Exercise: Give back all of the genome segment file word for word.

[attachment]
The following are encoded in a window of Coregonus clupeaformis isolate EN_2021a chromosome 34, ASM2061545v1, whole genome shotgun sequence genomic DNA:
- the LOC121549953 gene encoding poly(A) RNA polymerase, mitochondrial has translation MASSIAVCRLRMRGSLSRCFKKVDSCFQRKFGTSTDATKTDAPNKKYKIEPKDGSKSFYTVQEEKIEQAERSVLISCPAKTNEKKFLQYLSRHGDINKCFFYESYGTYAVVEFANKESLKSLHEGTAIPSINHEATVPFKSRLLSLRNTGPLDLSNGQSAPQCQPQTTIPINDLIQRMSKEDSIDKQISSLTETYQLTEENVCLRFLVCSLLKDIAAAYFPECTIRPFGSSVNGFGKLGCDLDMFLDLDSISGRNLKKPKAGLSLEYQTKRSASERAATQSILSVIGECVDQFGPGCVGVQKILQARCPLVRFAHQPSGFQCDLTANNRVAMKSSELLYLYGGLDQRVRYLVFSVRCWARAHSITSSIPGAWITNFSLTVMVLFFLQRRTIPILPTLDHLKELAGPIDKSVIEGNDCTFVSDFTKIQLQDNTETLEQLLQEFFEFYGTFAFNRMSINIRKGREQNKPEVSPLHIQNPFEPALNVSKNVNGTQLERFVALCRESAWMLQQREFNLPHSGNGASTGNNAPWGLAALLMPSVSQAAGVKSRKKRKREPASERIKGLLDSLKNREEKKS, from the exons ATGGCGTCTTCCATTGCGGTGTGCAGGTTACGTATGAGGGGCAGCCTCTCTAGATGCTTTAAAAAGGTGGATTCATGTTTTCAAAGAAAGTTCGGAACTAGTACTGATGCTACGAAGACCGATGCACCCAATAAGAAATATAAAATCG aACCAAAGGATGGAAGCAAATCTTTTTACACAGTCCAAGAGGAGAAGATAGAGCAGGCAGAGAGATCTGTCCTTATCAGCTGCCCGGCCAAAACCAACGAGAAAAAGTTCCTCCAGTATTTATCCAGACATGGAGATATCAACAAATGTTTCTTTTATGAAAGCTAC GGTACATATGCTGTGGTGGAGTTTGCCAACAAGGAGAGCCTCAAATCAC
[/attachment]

The following are encoded in a window of Coregonus clupeaformis isolate EN_2021a chromosome 34, ASM2061545v1, whole genome shotgun sequence genomic DNA:
- the LOC121549953 gene encoding poly(A) RNA polymerase, mitochondrial has translation MASSIAVCRLRMRGSLSRCFKKVDSCFQRKFGTSTDATKTDAPNKKYKIEPKDGSKSFYTVQEEKIEQAERSVLISCPAKTNEKKFLQYLSRHGDINKCFFYESYGTYAVVEFANKESLKSLHEGTAIPSINHEATVPFKSRLLSLRNTGPLDLSNGQSAPQCQPQTTIPINDLIQRMSKEDSIDKQISSLTETYQLTEENVCLRFLVCSLLKDIAAAYFPECTIRPFGSSVNGFGKLGCDLDMFLDLDSISGRNLKKPKAGLSLEYQTKRSASERAATQSILSVIGECVDQFGPGCVGVQKILQARCPLVRFAHQPSGFQCDLTANNRVAMKSSELLYLYGGLDQRVRYLVFSVRCWARAHSITSSIPGAWITNFSLTVMVLFFLQRRTIPILPTLDHLKELAGPIDKSVIEGNDCTFVSDFTKIQLQDNTETLEQLLQEFFEFYGTFAFNRMSINIRKGREQNKPEVSPLHIQNPFEPALNVSKNVNGTQLERFVALCRESAWMLQQREFNLPHSGNGASTGNNAPWGLAALLMPSVSQAAGVKSRKKRKREPASERIKGLLDSLKNREEKKS, from the exons ATGGCGTCTTCCATTGCGGTGTGCAGGTTACGTATGAGGGGCAGCCTCTCTAGATGCTTTAAAAAGGTGGATTCATGTTTTCAAAGAAAGTTCGGAACTAGTACTGATGCTACGAAGACCGATGCACCCAATAAGAAATATAAAATCG aACCAAAGGATGGAAGCAAATCTTTTTACACAGTCCAAGAGGAGAAGATAGAGCAGGCAGAGAGATCTGTCCTTATCAGCTGCCCGGCCAAAACCAACGAGAAAAAGTTCCTCCAGTATTTATCCAGACATGGAGATATCAACAAATGTTTCTTTTATGAAAGCTAC GGTACATATGCTGTGGTGGAGTTTGCCAACAAGGAGAGCCTCAAATCAC